Author Topic: Advice for writing action scenes?  (Read 1397 times)

JamieRowett

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Advice for writing action scenes?
« on: December 20, 2010, 11:39:01 PM »
I've realised that I cannot write an action scene.  I read them all the time, but I still cannot write one.  The ones I do write end up short and not exactly detailed, even when re-reading them myself I find them bland.

So any tips on how to write a good strong action sequence?

Thanks.
« Last Edit: December 20, 2010, 11:54:36 PM by JamieRowett »

Ottilie

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Re: Advice for writing action scenes?
« Reply #1 on: December 24, 2010, 09:31:26 AM »
I'm the opposite; I find I am very good at writing action scenes, but I find it difficult to write the more mundane bits in between. I'm not sure how much advice I can offer... I just watch it play out in my head and write it how I see it. It's more complicated than that, but it's hard to describe because it kind of comes naturally. All those years of writing star trek fan fiction I suppose :P
- Chloe Unrau

JamieRowett

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Re: Advice for writing action scenes?
« Reply #2 on: December 24, 2010, 12:31:04 PM »
I've tried watching it play out in my head but they just end up really short.  I can imagine a scene and see what's happening, yet I still have trouble extending so it lasts a good full A4 page with lots of action to keep reader's interested.

I don't know whether I should include lots of details about the background (i.e. senses, location etc.), or to just go straight for the action.  While describing the background creates depth, it can also be boring.  And going straight for the action is alright, but it just ends up too short.  I've tried to find a balance, but am still having a bit of difficulty.   :-\

Silk

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Re: Advice for writing action scenes?
« Reply #3 on: December 24, 2010, 08:35:56 PM »
Writing Excuses did a podcast on this a while back.

Ottilie

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Re: Advice for writing action scenes?
« Reply #4 on: December 27, 2010, 06:10:20 AM »
I've tried watching it play out in my head but they just end up really short.  I can imagine a scene and see what's happening, yet I still have trouble extending so it lasts a good full A4 page with lots of action to keep reader's interested.

I don't know whether I should include lots of details about the background (i.e. senses, location etc.), or to just go straight for the action.  While describing the background creates depth, it can also be boring.  And going straight for the action is alright, but it just ends up too short.  I've tried to find a balance, but am still having a bit of difficulty.   :-\

I think background and setting description, at least those you want the reader to know for the scene, should be established before the action starts. When someone's running through a neighbourhood being chased by gun-totting hoodlums, they are in fight or flight mode, and that is exactly what I want to put the reader through to make the action genuine. In fight or flight, you are thinking about immediate survival, not how green the grass is or the popularity of certain architecture styles.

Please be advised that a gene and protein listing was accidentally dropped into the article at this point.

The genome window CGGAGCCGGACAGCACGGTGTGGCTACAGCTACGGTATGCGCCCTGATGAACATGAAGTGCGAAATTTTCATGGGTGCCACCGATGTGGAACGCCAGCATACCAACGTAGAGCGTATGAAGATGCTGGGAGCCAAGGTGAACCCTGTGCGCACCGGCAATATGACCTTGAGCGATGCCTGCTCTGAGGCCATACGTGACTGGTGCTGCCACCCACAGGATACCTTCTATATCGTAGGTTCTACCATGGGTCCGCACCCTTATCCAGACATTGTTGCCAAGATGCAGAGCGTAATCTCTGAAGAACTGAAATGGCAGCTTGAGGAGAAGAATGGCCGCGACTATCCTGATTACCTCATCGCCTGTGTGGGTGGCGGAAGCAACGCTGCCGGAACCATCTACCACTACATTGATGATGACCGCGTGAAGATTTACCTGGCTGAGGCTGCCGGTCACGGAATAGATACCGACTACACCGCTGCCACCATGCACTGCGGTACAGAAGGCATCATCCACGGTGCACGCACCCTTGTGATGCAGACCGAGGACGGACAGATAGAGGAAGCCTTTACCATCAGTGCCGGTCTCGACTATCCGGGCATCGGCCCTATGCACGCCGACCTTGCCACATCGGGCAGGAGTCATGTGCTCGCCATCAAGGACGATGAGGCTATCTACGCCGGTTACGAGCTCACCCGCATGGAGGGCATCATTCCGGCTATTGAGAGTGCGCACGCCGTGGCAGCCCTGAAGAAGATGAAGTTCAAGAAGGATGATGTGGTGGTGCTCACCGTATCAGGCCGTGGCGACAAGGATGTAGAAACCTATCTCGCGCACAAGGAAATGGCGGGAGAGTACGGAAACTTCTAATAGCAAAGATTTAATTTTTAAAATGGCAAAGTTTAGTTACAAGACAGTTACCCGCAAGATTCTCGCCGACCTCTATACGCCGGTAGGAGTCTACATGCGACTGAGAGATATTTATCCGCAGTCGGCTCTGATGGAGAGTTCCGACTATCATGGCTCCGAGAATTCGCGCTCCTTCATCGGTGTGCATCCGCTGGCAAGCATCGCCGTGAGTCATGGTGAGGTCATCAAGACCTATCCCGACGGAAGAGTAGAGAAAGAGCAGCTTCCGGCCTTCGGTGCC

I'd suggest thinking about what needs to happen, and how long the action scene should appropriately be.... both how long in the character's world, and how long you want the reader to be reading it. If the duration of the scene is long enough to fit the amount of time you want the reader to read it, and you are having trouble writing it that long, then I suggest describing the character's *thoughts*.

Here's an example:

James reached the unguarded back gate of the lumberyard and stumbled; he hadn't thought ahead about what he'd do once he actually got here! Shots fired behind him and he sprinted through the gate, his mind racing. What now? MacCollin was trying to kill him. Kill him! Fear fuel'd his legs, and instinct took over his thoughts. Come on, think! The yard was a maze, and he could loose them in there, but they'd find him eventually... he needed to get rid of them... for good! The mill was as dangerous a place as any, but there would be security there, and security would call the police. That would be just as bad for James as it would be for MacCollin and his goons. Probably worse. Seconds passed as he turned over his options. The loading bay! There were crowbars in the trucks there, and it would be quiet enough to take out all three of them... if he was careful and hid among the trucks. He plotted his course to the loading bay. He had to kill or be killed. He could do that. Couldn't he? He didn't have a choice.

That was about 5 seconds of in-world time, and is a decent sized paragraph. It's not a fabulous example of literature by any means, but I hope it helps demonstrate what I mean.

If you think I'm qualified, you can PM me an example of one of your action scenes, if you like. I'd be happy to give a specific critique.

:)
- Chloe Unrau